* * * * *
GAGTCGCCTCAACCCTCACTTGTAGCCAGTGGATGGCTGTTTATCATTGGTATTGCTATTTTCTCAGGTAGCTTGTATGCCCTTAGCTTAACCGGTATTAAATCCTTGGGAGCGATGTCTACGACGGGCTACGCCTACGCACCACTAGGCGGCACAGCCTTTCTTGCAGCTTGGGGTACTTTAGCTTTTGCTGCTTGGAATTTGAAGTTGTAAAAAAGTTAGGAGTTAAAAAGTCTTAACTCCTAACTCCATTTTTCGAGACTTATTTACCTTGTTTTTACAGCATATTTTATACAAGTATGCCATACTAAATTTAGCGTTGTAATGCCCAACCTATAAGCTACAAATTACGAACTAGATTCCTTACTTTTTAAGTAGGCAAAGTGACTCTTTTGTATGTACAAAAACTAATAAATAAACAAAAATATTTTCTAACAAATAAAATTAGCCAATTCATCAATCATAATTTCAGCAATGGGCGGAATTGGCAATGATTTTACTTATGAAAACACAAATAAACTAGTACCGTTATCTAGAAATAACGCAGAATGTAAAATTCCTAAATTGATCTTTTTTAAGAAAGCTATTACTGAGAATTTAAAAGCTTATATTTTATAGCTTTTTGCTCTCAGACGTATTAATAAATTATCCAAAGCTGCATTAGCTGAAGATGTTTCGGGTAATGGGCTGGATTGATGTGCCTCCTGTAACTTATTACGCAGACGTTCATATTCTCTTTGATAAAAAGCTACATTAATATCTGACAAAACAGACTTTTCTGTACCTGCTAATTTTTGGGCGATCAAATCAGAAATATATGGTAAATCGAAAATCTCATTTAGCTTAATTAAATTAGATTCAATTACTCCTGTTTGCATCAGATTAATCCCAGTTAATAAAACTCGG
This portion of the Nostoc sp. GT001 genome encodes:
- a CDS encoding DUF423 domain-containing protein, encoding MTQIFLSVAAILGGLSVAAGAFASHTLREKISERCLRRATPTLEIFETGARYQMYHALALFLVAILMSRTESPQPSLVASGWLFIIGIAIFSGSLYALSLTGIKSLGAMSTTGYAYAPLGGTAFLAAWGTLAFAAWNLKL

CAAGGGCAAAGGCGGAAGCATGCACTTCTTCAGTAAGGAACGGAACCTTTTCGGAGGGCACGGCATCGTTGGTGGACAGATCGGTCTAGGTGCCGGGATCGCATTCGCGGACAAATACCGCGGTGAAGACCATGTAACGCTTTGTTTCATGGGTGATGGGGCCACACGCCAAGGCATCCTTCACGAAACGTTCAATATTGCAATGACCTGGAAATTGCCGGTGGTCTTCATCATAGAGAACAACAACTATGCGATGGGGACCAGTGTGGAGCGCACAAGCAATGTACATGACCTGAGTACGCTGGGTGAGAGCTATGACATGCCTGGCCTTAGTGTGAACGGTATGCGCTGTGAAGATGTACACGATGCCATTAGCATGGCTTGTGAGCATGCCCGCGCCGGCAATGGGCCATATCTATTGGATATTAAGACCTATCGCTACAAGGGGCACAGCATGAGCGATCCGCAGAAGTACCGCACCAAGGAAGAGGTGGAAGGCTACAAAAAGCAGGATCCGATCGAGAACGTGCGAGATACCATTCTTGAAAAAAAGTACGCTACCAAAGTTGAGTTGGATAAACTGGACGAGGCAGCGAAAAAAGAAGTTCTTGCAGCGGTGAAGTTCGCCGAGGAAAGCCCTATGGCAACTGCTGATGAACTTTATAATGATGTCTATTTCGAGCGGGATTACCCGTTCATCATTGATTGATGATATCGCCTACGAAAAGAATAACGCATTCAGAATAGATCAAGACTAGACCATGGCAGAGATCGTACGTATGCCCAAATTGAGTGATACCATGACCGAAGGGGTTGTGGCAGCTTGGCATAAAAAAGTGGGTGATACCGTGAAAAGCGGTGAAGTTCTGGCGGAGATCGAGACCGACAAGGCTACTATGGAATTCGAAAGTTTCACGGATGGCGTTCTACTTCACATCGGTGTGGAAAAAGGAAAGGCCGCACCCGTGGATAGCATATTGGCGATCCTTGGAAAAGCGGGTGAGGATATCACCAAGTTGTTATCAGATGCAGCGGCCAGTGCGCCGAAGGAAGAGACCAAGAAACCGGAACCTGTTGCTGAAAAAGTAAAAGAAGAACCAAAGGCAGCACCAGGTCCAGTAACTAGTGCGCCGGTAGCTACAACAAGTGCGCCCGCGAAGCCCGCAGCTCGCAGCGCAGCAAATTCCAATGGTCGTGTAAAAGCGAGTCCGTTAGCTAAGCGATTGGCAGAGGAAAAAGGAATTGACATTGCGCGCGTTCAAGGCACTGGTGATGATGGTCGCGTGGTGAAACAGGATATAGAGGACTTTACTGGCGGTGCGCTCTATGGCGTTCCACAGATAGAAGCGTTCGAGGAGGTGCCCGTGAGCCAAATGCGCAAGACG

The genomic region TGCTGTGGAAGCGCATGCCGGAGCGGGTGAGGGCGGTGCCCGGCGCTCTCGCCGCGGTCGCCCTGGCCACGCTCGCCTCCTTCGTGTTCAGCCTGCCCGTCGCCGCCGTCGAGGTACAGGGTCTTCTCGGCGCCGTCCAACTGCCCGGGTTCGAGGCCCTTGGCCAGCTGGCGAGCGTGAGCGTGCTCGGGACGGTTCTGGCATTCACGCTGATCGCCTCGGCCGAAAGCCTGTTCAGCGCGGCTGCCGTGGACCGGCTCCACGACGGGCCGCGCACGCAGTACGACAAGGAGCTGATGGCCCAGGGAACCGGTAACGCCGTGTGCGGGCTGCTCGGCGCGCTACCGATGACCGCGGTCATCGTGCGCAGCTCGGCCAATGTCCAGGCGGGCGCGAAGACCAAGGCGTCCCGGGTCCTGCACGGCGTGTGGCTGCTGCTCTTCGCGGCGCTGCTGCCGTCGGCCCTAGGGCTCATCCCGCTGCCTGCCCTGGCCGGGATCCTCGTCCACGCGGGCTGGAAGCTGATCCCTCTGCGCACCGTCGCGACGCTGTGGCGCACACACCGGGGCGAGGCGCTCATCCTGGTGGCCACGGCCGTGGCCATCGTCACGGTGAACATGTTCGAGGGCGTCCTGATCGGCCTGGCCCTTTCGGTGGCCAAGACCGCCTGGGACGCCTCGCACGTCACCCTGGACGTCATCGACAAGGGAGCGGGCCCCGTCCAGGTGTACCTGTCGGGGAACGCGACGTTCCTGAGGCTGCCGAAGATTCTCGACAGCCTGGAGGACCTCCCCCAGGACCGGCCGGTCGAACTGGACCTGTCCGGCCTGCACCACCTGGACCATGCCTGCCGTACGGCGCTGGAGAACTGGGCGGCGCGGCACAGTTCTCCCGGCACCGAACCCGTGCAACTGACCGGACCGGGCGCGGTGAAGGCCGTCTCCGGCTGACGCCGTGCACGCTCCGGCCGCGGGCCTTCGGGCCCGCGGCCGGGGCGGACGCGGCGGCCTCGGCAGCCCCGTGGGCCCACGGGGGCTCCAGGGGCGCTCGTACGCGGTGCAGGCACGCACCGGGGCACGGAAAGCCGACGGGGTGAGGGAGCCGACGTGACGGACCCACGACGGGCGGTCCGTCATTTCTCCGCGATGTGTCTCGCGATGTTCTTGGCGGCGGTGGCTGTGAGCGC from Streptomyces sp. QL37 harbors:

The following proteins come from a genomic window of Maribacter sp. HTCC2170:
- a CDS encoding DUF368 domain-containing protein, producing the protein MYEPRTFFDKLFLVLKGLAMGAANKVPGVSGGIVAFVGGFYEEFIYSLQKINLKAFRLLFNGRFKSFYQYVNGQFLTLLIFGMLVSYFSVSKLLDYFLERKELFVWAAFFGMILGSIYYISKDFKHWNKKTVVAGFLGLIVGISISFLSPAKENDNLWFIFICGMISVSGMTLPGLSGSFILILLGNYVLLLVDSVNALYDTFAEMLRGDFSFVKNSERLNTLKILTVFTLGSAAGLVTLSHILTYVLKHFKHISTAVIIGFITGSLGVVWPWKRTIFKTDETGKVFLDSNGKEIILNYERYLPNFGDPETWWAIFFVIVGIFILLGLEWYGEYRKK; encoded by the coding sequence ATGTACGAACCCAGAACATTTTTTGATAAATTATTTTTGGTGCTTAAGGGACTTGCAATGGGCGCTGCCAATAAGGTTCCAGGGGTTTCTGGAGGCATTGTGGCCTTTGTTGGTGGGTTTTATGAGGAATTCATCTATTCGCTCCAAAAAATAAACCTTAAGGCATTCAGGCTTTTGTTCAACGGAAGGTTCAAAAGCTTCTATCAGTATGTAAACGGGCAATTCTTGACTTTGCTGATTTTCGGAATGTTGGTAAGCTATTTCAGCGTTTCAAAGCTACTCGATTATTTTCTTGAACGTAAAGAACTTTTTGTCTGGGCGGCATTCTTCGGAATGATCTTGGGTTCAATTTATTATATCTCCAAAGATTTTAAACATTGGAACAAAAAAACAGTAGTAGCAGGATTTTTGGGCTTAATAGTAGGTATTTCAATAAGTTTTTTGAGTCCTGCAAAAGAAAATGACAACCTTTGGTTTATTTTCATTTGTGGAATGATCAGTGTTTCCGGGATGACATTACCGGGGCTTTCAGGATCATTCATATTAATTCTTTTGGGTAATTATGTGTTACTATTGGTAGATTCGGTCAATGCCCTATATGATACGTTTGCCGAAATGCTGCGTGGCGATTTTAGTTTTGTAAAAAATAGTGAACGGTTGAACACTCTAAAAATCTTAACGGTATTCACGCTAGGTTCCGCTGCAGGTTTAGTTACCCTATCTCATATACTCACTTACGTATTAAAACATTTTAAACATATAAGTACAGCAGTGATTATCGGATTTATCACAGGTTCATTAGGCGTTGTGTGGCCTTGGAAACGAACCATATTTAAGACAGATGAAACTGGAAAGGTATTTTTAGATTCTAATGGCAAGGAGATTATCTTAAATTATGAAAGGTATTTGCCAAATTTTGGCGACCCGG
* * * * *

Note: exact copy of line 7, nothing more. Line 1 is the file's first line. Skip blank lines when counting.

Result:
- a CDS encoding DUF368 domain-containing protein, producing the protein MYEPRTFFDKLFLVLKGLAMGAANKVPGVSGGIVAFVGGFYEEFIYSLQKINLKAFRLLFNGRFKSFYQYVNGQFLTLLIFGMLVSYFSVSKLLDYFLERKELFVWAAFFGMILGSIYYISKDFKHWNKKTVVAGFLGLIVGISISFLSPAKENDNLWFIFICGMISVSGMTLPGLSGSFILILLGNYVLLLVDSVNALYDTFAEMLRGDFSFVKNSERLNTLKILTVFTLGSAAGLVTLSHILTYVLKHFKHISTAVIIGFITGSLGVVWPWKRTIFKTDETGKVFLDSNGKEIILNYERYLPNFGDPETWWAIFFVIVGIFILLGLEWYGEYRKK; encoded by the coding sequence ATGTACGAACCCAGAACATTTTTTGATAAATTATTTTTGGTGCTTAAGGGACTTGCAATGGGCGCTGCCAATAAGGTTCCAGGGGTTTCTGGAGGCATTGTGGCCTTTGTTGGTGGGTTTTATGAGGAATTCATCTATTCGCTCCAAAAAATAAACCTTAAGGCATTCAGGCTTTTGTTCAACGGAAGGTTCAAAAGCTTCTATCAGTATGTAAACGGGCAATTCTTGACTTTGCTGATTTTCGGAATGTTGGTAAGCTATTTCAGCGTTTCAAAGCTACTCGATTATTTTCTTGAACGTAAAGAACTTTTTGTCTGGGCGGCATTCTTCGGAATGATCTTGGGTTCAATTTATTATATCTCCAAAGATTTTAAACATTGGAACAAAAAAACAGTAGTAGCAGGATTTTTGGGCTTAATAGTAGGTATTTCAATAAGTTTTTTGAGTCCTGCAAAAGAAAATGACAACCTTTGGTTTATTTTCATTTGTGGAATGATCAGTGTTTCCGGGATGACATTACCGGGGCTTTCAGGATCATTCATATTAATTCTTTTGGGTAATTATGTGTTACTATTGGTAGATTCGGTCAATGCCCTATATGATACGTTTGCCGAAATGCTGCGTGGCGATTTTAGTTTTGTAAAAAATAGTGAACGGTTGAACACTCTAAAAATCTTAACGGTATTCACGCTAGGTTCCGCTGCAGGTTTAGTTACCCTATCTCATATACTCACTTACGTATTAAAACATTTTAAACATATAAGTACAGCAGTGATTATCGGATTTATCACAGGTTCATTAGGCGTTGTGTGGCCTTGGAAACGAACCATATTTAAGACAGATGAAACTGGAAAGGTATTTTTAGATTCTAATGGCAAGGAGATTATCTTAAATTATGAAAGGTATTTGCCAAATTTTGGCGACCCGG